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RUE MORGUE #6: Blood in four Colours

Launched in 1997 by Rodrigo Gudiño, RUE MORGUE is the world’s leading horror in culture and entertainment brand, spearheaded by its multiple award-winning magazine, RUE MORGUE and RUE MORGUE DIGITAL; RUE MORGUE TV specialty horror channel; RUE MORGUE LIBRARY book series; RUE MORGUE PRESENTS FRIGHTMARE IN THE FALLS horror expo and RUE MORGUE PRESENTS CINEMACABRE MOVIE NIGHTS monthly film series.

MARRS Media Inc.
6 Issues

in this issue

4 min

AS A CHILD GROWING UP IN THE 1970S, MY EXPOSURE TO THE HORROR GENRE WAS LIMITED, to say the least. A Restricted rating in Ontario meant that even with the aid of an adult, there was no way I was entering the cinema to see Halloween. As for television, in those barren days before home video or pay channels, the scariest thing I was likely to see was Goober and the Ghost Chasers. Sure, I’d occasionally stumble upon a horror flick on the tube, but these were heavily edited and, at any rate, they aired way past my bedtime. No, my earliest horror memories sprang from the local 7-Eleven comic book spinner rack. Here was a world that any six-year-old could easily enter. After all, most parents equated comic books with…

5 min
1930s and ’ 40s: shudder pulps

BEFORE COMIC BOOKS, THERE WAS PULP FICTION. BACK IN THE DAYS OF BREAD LINES AND HOBO JUNGLES, millions of readers found escapist thrills in the pages of cheaply produced magazines printed on rough pulpwood paper. Known as “the pulps,” these all-fiction titles catered to every imaginable reading taste, from detective yarns to pirate stories, from jungle adventures to science fiction and even romance. But the wildest of them all were the notorious horror tomes known collectively as the shudder pulps. The so-called “shudder” or “weird menace” titles were a blood-red splash of colour in the grey days of the Great Depression. They announced their monthly wares with circus poster-style covers featuring voluptuous, underdressed beauties pursued by hordes of leering lunatics as bent as boomerangs. Their promise: cheap thrills, and plenty of…

7 min
golden age batman

FOR MANY, FILMS SUCH AS TIM BURTON’S BATMAN (1989) AND CHRISTOPHER NOLAN’S The Dark Knight (2008) came as something of a revelation. Those movies served to dispel popular notions of the Caped Crusader as a gadget-happy, wisecracking crimebuster. Suddenly Gotham City was darker, grittier and a lot more horrific. While this was nothing new to those who had been reading his comic exploits on a regular basis, the emergence of the Dark Knight was a shock for viewers who were familiar with the character solely through Adam West’s 1960s TV interpretation. While Burton in particular had been clearly influenced by such seminal ’80s books as Frank Miller’s The Dark Knight Returns and Alan Moore’s The Killing Joke, the retro design of his first Batman film indicates he was also turning his…

2 min
return to form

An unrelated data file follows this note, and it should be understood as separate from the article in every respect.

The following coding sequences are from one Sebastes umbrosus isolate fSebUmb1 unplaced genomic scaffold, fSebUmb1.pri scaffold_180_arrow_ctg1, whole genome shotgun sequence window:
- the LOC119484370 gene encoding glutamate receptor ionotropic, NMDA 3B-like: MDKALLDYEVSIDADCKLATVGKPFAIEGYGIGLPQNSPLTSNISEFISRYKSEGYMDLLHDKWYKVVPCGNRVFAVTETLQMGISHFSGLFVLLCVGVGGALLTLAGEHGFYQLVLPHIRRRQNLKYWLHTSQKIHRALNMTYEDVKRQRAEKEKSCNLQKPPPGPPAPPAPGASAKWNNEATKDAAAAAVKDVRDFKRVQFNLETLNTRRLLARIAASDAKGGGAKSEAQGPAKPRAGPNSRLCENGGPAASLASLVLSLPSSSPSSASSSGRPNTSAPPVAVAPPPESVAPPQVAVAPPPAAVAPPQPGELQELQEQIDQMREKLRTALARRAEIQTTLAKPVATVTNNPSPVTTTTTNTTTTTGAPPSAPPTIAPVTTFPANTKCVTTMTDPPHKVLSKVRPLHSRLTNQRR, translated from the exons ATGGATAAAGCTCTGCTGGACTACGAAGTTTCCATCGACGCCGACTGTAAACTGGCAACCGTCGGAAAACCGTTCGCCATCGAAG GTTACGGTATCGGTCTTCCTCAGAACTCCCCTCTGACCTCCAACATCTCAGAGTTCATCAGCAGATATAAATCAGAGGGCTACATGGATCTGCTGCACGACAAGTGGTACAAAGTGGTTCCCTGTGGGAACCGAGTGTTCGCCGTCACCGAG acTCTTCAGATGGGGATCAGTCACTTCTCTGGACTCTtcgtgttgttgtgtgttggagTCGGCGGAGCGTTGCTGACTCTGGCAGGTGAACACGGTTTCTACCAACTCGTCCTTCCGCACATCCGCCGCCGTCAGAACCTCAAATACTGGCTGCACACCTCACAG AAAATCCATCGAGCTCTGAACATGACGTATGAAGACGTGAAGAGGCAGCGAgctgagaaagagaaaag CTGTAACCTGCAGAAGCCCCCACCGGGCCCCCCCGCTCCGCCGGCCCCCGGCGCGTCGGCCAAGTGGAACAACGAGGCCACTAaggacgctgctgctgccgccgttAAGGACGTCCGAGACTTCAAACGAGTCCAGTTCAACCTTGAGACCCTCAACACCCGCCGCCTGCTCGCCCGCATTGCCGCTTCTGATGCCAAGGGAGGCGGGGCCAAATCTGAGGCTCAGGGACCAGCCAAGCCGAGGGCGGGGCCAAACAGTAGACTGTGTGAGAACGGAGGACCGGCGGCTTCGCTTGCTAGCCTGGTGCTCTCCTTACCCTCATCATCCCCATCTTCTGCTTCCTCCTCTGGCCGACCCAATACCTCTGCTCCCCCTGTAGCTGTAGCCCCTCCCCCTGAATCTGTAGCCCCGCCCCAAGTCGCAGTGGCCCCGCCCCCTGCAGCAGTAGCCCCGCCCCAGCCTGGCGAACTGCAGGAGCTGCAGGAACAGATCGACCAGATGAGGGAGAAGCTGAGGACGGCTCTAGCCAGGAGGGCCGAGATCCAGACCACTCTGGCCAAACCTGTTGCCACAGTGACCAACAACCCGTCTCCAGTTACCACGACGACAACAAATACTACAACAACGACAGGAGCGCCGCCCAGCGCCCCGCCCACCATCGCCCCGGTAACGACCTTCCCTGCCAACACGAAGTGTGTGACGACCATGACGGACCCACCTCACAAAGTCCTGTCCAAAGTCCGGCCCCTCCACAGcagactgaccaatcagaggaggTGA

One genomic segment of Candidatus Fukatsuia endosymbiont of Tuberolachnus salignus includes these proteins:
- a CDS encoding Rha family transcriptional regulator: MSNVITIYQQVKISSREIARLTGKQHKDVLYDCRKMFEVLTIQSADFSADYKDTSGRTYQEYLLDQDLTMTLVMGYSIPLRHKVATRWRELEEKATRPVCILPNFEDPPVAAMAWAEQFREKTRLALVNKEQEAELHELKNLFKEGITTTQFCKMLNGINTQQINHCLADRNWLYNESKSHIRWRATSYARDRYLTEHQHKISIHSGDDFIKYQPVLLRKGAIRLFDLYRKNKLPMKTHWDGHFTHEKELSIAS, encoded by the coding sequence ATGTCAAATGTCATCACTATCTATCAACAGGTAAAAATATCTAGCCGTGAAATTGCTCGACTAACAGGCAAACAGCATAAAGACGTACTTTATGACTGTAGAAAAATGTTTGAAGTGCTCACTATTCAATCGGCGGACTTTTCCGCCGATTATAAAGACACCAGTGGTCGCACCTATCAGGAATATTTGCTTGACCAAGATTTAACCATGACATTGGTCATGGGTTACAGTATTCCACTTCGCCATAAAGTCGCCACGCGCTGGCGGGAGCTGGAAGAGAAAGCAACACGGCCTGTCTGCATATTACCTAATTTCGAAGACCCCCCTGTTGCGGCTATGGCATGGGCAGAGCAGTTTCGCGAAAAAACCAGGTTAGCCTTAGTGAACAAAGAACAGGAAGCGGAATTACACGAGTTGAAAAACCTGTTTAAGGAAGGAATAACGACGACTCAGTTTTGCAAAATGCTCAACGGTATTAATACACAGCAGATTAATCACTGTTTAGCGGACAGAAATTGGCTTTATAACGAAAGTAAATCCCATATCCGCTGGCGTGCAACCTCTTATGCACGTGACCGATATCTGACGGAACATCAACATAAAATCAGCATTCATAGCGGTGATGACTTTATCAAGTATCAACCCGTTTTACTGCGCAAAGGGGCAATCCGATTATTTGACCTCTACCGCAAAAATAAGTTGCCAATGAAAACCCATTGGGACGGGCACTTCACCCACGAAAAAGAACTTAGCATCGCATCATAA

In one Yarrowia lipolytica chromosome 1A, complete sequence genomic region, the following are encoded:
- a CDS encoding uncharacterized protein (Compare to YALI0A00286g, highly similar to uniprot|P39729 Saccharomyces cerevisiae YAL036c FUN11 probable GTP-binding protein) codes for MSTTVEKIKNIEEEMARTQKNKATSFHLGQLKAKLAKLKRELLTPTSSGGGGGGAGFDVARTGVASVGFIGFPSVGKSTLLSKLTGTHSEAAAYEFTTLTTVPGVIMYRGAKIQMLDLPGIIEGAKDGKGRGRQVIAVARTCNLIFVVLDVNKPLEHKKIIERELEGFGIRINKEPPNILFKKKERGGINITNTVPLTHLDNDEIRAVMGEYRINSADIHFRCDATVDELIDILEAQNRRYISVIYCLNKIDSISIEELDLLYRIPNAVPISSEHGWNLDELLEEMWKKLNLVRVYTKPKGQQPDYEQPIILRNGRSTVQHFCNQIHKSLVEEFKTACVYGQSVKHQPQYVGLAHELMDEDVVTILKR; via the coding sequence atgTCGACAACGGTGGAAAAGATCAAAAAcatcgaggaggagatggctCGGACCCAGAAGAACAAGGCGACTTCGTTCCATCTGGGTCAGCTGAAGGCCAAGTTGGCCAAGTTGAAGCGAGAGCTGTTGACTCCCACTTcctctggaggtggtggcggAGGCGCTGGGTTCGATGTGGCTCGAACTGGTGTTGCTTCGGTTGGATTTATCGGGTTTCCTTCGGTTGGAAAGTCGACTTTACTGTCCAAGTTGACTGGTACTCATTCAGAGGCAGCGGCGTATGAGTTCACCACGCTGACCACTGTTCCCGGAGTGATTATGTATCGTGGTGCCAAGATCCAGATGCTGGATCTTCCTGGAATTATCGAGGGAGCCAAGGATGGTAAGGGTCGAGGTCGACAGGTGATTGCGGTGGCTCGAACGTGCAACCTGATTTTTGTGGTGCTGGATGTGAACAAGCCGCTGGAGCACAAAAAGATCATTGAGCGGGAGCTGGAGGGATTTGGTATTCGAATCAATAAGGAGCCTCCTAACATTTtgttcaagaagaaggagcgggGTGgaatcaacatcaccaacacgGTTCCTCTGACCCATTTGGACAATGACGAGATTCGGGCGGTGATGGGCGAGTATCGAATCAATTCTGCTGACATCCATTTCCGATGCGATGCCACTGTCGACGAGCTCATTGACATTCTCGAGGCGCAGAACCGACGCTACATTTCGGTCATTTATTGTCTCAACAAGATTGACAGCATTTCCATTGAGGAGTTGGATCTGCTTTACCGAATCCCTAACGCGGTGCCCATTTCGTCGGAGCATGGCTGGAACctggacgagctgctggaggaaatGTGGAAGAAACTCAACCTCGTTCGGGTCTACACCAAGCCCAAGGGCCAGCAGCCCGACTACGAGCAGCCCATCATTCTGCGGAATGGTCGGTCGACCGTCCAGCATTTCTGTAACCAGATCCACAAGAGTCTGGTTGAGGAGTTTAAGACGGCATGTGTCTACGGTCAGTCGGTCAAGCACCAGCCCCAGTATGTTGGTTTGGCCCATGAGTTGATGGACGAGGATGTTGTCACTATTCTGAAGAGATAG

WHEN THE COMICS CODE AUTHORITY WENT INTO EFFECT in 1954, it was the final nail in the coffin for Batman’s first era of horror-centric storylines and characters. Gotham found itself stripped of its dark undertones, and the Caped Crusader essentially became Superman without the powers. His opponents lost their bite, too, and the ’50s saw a subdued Rogues’ Gallery that opted for mischief over mayhem. Just as Kane and Finger drew their inspirations from the films of the time, the writers of the ’50s looked to the growing sci-fi movie boom, and soon Batman was fighting three-headed monsters from outer space. The ’60s then saw Batman turn groovy and campy – though ironically reaching new levels of popularity. But the original Dark Knight wasn’t dead; he was merely biding his time. The…

11 min
the crypt never closes

WHEN 25-YEAR-OLD BILL GAINES WAS UNEXPECTEDLY THRUST INTO THE ROLE OF publisher and co-editor at EC Comics, he couldn’t have been less interested – after all, these cheap, gaudy newsprint publications were kids’ stuff, right? Not always, it turns out, as Gaines’ early indifference eventually turned into passion, thanks to the gory potential of a pen-and-ink army of shuffling corpses. In just a few years, EC’s trend-setting, adult-minded titles – including Tales From the Crypt – built the company into one of the most influential publishers of the decade. Although Tales From the Crypt and EC Comics’ other horror publications spent a mere five years on newsstands after being introduced in 1950, the groundbreaking titles have been consistently revived in some form every decade since their publication, in everything from reprinted…

2 min
tales from the screen

MUCH OF THE CONTINUED POPULARITY OF EC COMICS HAS TO do with the film and television adaptations, which brought EC’s trademark style to many viewers who would have never even considered reading the comics. In 1972, British studio Amicus Films made Tales From the Crypt, a horror anthology starring Joan Collins and Peter Cushing that featured five segments based on stories from the EC horror title. The film starred venerable British stage actor Ralph Richardson as the Crypt Keeper, who tells five lost tourists how they will die. A sequel, The Vault of Horror, was released the following year with five more spooky stories. In the 1980s, the George A. Romero/Stephen King project Creepshow, which featured poster artwork by Jack Kamen, was also highly influenced by EC Comics’ shocking, gory style. The franchise…